Nothing’s been announced as yet, but don’t be surprised when the news comes out that this or that label has snagged Pale Grey Lore for a pressing of their self-titled debut. The band has hinted at a vinyl issue in 2017 for the as-of-now-self-released offering, and with the level of songcraft they show throughout, the sheer efficiency of the material, it just seems like too prime an opportunity to pass up putting on a platter.
Comprised of brothers Michael (guitar/vocals) and Adam Miller (drums) and bassist Donovan Johnson, the trio got their start in 2014 and so it seems fair to consider them a relatively new project, having played locally around Ohio, but with the nine tracks/32 minutes of Pale Grey Lore, they dive headfirst into influences classic and modern and come out of the process with a crisp execution and an identity of their own. That would be enough to have it make sense for someone to pick them up — bands have been signed for far less — but the hooks and the performances only let them shine all the more.
Stylistically cohesive across the front-to-back span, the album shies away neither from classic psych-pop, as highlight centerpiece “She Radiates” shows with its theremin and trippy soloing, nor from the modern cult stoner crunch of “Black Sun Rise.” Songs run in the three-to-four-minute range exclusively, and though moods vary, among the factors most tying the record together one cut to the next is the mindful structuring that seems to be the root of their approach. They sound like a band with a whiteboard in the rehearsal space, but at the same time have more to offer in melody and groove than just being able to put together a verse and chorus in a way that makes sense.
To wit, the swath they cut through modern heavy rock is pretty deep. One can hear ’90s vibes in the poppy “Life in the Hive” and the later “Woe Betide Us,” Michael seeming to move into and out of a British accent with ease, but opener “The Conjuration” rolls out a groove that finds common argument with Elephant Tree‘s recent self-titled debut, and the key infusion in the penultimate “Tell the Masters” and riff of closer “Grave Future” add a cultish feel that seems to speak to life after Uncle Acid.
There are sonic differences, but I’d also say that what Pale Grey Lore are doing with reimagining post-grunge ’90s alt-rock isn’t all that dissimilar in process to what Demon Lung do to classic doom — a refresh of an established sound that seeks to put its own stamp on familiar themes. Quality of songwriting might be a factor in that comparison as well, even though, again, each group is on its own wavelength. Still, these impressions persist and Pale Grey Lore‘s debut makes an impressive melting pot for them.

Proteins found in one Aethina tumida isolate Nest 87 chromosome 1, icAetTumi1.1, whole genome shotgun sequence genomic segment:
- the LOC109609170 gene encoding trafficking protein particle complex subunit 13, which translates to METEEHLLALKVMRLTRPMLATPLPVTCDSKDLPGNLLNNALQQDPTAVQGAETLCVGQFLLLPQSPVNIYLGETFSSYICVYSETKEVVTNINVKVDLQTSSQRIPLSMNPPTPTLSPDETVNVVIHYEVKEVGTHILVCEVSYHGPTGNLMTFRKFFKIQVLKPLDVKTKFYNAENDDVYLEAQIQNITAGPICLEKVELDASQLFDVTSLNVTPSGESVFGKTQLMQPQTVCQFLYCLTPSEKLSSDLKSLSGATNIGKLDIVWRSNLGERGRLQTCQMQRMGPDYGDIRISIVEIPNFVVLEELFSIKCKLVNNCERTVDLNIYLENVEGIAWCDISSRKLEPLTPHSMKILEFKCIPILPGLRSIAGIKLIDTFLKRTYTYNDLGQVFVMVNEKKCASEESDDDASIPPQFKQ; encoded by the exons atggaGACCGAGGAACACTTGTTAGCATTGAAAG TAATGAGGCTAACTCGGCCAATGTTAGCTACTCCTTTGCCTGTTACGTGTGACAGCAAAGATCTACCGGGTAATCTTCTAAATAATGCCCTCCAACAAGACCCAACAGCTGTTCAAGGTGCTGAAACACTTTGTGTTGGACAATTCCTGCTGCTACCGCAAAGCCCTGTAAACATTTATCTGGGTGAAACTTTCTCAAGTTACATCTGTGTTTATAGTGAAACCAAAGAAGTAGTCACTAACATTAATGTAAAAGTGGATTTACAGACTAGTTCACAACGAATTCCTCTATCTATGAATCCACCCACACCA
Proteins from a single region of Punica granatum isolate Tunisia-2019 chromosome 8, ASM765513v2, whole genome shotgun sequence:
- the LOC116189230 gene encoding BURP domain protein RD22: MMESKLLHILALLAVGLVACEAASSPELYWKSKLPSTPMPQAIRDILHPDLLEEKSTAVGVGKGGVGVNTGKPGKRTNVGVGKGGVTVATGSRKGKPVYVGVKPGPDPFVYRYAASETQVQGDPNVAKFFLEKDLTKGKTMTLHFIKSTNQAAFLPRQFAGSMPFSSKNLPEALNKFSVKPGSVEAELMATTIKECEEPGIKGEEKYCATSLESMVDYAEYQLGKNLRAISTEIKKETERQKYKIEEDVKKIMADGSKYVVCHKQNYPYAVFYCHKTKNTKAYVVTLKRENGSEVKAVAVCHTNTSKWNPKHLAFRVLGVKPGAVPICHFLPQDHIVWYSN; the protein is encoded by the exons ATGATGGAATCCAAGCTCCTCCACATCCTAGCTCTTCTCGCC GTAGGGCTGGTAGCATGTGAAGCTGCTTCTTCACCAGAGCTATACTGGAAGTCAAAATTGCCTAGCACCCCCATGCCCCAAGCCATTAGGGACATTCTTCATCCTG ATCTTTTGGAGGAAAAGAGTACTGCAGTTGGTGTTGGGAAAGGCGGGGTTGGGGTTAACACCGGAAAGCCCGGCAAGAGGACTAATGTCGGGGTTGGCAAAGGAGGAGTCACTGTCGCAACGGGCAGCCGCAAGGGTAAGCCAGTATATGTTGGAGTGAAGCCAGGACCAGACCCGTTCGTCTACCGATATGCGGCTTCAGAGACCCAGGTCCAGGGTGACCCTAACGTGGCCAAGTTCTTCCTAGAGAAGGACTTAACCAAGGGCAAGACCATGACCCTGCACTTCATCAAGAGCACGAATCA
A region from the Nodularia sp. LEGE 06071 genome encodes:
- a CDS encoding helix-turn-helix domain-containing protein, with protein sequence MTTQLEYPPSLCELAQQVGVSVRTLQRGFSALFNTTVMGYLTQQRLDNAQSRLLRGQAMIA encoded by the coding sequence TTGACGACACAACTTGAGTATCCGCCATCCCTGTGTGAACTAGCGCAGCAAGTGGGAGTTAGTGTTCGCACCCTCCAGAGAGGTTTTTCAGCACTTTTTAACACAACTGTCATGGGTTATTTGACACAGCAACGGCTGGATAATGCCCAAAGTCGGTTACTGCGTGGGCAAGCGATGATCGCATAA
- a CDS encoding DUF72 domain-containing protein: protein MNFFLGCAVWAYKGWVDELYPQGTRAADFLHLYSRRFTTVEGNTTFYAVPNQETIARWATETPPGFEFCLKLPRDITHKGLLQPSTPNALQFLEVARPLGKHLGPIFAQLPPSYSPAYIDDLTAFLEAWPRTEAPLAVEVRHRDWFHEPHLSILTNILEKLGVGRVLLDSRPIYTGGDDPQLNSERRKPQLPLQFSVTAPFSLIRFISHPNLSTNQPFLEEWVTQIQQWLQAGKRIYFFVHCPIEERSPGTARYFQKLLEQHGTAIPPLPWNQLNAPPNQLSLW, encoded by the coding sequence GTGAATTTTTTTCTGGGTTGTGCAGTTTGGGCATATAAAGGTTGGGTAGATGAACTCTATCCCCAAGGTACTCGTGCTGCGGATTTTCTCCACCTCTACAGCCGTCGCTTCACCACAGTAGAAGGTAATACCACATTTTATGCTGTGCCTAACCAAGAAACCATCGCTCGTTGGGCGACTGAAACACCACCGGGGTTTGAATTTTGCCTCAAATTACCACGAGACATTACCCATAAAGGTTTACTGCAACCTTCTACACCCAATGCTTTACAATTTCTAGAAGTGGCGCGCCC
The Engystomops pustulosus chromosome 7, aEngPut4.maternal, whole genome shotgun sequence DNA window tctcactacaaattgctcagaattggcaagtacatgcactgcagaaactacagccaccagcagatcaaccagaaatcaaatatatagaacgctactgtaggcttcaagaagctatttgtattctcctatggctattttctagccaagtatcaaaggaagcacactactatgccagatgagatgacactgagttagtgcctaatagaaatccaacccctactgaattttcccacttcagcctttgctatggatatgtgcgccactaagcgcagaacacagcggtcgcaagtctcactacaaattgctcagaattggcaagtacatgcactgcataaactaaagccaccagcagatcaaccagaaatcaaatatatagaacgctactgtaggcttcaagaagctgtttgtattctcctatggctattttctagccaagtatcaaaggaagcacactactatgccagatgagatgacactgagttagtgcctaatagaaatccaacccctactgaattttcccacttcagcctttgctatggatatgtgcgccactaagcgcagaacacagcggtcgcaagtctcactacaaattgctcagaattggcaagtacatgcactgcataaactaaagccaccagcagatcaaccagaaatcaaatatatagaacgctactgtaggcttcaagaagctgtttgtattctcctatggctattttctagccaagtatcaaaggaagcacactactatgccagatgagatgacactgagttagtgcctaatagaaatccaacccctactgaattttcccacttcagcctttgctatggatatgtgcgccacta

Not at all haphazard and less exploratory feeling than debuts often are, it carries a sense of confidence in what it wants to do and that it can make those ideas a reality — so of course it does. Even in darker moments like “Black Sun Rise” or “Woe Betide Us,” Pale Grey Lore don’t position themselves at such remove from the shimmer at the end of “Spiders” or “She Radiates” as to make their transitions jarring, and if anything, the album is done before the formula has a chance to really sink in.
Brevity can be a decisive advantage. I’m not sure Pale Grey Lore would work in the same way if it was 45-50 minutes long, and I’m not sure sacrificing the neatly-presented semi-psychedelic push of “Ruins” would be worth having the band flesh out the songs further or extended them somehow simply for the sake of doing so.
The ’90s revivalist psych-rock of “She Radiates,” for example, comes across so fluidly with its languid, echoing vocals, bouncing chorus riff and ’60s-worship solo that to mess with it would seem cruel. This material has obviously been worked on, hammered out, maybe even whittled down to get to the point it’s at, and Pale Grey Lore may decide as they move forward that they want a looser approach to songwriting, that they’re more suited to jamming out or something like that, but what they’ve done with their first album is show that the three of them — the two Millers and Johnson, together — can work as a single unit toward expressing musical ideas through craft.
They’ve shown that it’s not about who’s in the band, or any particular player necessarily — though Michael has several shining moments of tone and vocals — but about the songs they’ve come up with and executed as a group. That doesn’t always happen, but it’s a palpable sensibility throughout Pale Grey Lore, no matter how the vibe might change between “Woe Betide Us” and “Grave Future,” that brings the material together and helps create the linear front-to-back flow which, as in the best of cases, only makes individual tracks feel stronger as it goes.